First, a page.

The surprising reemergence and expansion of the Senate Gang of Six this week was accompanied by a flurry of statements from Republican senators endorsing a proposal that included $1 trillion in new tax revenue. “This is a serious, bipartisan proposal that will help stop Washington from spending money that we don’t have, and I support it,” said Sen. Lamar Alexander (R-Tenn.), the GOP conference chair. “A fair compromise,” said Sen. Kay Bailey Hutchison (R-Tex.). There may not be time to translate the gang plan into law as the debt ceiling looms, but these reactions suggest that future negotiations could be conducted from a base line of reality.[emphasis added]

   Aha! The money quote from Alexander praising the "serious, bi-partisan proposal" leads to the Post's own demands that future negotiations take place from "a base line of reality".

    What is that "reality"?

    The Washington Post reality: that the "baseline of reality" for Serious People is that we have to cut. That there is a debt "crisis".

    The truth: Foolishness upon stupidity.

    That is the environment we find ourselves in. Look even at the "good people" who write about the need to have a "balanced deal"...too many have accepted the phony idea of a crisis.

   We should be saying: no cuts. Period.

   And let's spend a trillion dollars today to get people back to work (which, by the way, would bring in revenue because, duh, working people pay taxes).

    Back to the Sanders truth-telling:

What we are talking about is that under this so-called Gang of 6 proposal, Social Security cuts would go into effect by the year 2012--virtually immediately. What that means is that 10 years from now, the typical 75-year-old person will see their Social Security benefits cut by $560 a year, and the average 85-year-old will see a cut of $1,000 a year.

   For some people here in Washington--maybe the big lobbyists who make hundreds of thousands of dollars a year--$560 a year or $1,000 a year may not seem like a lot of money. But if you are a senior trying to get by on $14,000, $15,000, $18,000 a year, and you are 85 years old--the end of your life, you are totally vulnerable, you are sick--a $1,000-a-year cut in what you otherwise would have received is a major blow.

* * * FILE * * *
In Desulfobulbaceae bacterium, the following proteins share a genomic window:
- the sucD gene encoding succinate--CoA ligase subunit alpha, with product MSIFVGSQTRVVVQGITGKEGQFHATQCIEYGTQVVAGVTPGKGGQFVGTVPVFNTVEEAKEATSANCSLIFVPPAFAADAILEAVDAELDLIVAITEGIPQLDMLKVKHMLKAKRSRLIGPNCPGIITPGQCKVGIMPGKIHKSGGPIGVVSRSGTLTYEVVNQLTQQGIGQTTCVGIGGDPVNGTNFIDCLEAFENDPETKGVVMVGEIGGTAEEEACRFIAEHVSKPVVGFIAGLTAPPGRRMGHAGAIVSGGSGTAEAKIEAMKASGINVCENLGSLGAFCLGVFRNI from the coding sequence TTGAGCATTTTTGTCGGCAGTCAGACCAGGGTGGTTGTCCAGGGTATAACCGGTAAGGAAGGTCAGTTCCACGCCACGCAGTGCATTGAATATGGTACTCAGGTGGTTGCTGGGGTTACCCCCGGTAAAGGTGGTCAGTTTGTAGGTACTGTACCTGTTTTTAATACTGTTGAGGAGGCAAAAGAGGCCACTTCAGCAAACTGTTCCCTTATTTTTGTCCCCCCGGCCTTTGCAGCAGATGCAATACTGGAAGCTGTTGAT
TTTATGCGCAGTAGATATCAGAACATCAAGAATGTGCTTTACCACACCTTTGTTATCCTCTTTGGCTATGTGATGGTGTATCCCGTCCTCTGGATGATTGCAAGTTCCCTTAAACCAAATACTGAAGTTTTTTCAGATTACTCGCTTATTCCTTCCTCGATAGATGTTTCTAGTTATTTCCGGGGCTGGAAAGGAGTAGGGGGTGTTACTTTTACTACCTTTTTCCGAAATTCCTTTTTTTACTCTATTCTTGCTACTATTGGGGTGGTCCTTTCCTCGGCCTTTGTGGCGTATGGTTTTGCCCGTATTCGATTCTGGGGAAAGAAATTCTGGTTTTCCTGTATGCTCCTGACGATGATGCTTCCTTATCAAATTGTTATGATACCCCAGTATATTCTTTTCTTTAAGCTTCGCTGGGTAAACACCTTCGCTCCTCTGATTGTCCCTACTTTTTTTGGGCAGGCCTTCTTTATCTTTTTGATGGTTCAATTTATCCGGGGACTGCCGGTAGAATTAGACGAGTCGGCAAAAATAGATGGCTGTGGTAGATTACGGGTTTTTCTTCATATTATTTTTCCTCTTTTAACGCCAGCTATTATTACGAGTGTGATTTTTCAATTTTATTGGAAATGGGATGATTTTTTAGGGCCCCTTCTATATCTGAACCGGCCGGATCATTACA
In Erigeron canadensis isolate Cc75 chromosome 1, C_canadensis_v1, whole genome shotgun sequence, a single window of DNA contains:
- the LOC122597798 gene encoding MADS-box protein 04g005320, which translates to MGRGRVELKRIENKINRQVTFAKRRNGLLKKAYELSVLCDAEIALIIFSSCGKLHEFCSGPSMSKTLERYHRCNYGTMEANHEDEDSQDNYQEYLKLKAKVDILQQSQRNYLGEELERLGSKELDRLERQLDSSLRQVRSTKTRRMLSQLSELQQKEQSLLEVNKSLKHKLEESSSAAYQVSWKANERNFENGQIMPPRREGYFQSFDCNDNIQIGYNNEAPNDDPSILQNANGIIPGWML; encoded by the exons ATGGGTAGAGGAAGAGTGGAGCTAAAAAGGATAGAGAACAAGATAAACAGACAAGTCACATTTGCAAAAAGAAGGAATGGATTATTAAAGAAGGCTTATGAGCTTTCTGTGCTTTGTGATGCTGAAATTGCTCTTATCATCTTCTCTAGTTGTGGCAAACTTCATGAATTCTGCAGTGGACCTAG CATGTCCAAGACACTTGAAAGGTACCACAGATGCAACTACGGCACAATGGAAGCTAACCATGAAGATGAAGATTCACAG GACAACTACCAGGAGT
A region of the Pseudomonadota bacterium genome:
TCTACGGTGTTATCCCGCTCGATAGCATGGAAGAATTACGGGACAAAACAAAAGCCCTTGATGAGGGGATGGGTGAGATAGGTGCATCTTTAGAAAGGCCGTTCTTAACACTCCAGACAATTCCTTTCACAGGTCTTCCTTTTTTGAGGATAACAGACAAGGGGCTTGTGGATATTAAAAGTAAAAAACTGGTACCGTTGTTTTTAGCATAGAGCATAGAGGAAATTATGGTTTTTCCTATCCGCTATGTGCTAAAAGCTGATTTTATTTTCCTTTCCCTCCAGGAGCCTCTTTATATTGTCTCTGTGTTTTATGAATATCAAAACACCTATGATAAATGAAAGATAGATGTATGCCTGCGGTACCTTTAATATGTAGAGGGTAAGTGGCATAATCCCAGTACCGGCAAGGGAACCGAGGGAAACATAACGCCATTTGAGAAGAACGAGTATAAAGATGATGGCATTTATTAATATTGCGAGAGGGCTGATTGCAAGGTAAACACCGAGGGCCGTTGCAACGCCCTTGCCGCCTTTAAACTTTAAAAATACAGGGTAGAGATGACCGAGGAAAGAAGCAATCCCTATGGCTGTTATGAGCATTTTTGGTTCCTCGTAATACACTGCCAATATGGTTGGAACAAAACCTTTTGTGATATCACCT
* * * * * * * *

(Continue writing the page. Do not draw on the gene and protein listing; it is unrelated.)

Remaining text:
So I congratulate Senator Coburn, Senator Crapo, and Senator Chambliss for doing what President Obama said would not happen under his watch, what the Democrats have said would not happen under their watch: major cuts in Social Security.

   But it is not just Social Security. We have 50 million Americans today who have no health insurance at all. Under the Gang of 6 proposal, there will be cuts in Medicare over a 10-year period of almost $300 billion. There will be massive cuts in Medicaid and other health care programs.

   There will be caps on spending, which means there will be major cuts in education. If you are a working-class family, hoping you are going to be able to send your kid to college, and that you will be eligible for a Pell grant, think twice about that because that Pell grant may not be there.

   If you are a senior who relies on a nutrition program, that nutrition program may not be there. If you think it is a good idea that we enforce clean air and clean water provisions so our kids can be healthy, those provisions may not be there because there will be major cuts in environmental protection.[emphasis added]

    Sanders isn't going to lie down:

  But this Senator is going to fight back. I was not elected to the Senate to make devastating cuts in Social Security, in Medicare, in Medicaid, in children's programs, while I lower tax rates for the wealthiest people in this country. That is not what I was elected to do, and I do not intend to do that. [emphasis added]

Originally posted to Tasini on Thu Jul 21, 2011 at 10:10 AM PDT.

Also republished by Jobs Wages and Community Investment Working Group, In Support of Labor and Unions, Fox Fighters, Income Inequality Kos, The Democratic Wing of the Democratic Party, and ClassWarfare Newsletter: WallStreet VS Working Class Global Occupy movement.